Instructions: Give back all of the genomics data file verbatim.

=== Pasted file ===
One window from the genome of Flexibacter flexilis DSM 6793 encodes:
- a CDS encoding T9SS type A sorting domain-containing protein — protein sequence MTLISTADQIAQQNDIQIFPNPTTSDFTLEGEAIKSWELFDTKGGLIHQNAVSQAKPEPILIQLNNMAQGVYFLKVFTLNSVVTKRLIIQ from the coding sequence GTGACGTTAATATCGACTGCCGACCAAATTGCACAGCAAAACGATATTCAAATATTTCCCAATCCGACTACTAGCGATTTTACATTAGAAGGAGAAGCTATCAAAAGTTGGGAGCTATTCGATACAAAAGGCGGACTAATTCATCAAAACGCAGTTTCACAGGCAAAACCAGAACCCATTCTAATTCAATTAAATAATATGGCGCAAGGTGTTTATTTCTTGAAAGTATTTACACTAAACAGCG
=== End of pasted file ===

One window from the genome of Flexibacter flexilis DSM 6793 encodes:
- a CDS encoding T9SS type A sorting domain-containing protein — protein sequence MTLISTADQIAQQNDIQIFPNPTTSDFTLEGEAIKSWELFDTKGGLIHQNAVSQAKPEPILIQLNNMAQGVYFLKVFTLNSVVTKRLIIQ from the coding sequence GTGACGTTAATATCGACTGCCGACCAAATTGCACAGCAAAACGATATTCAAATATTTCCCAATCCGACTACTAGCGATTTTACATTAGAAGGAGAAGCTATCAAAAGTTGGGAGCTATTCGATACAAAAGGCGGACTAATTCATCAAAACGCAGTTTCACAGGCAAAACCAGAACCCATTCTAATTCAATTAAATAATATGGCGCAAGGTGTTTATTTCTTGAAAGTATTTACACTAAACAGCG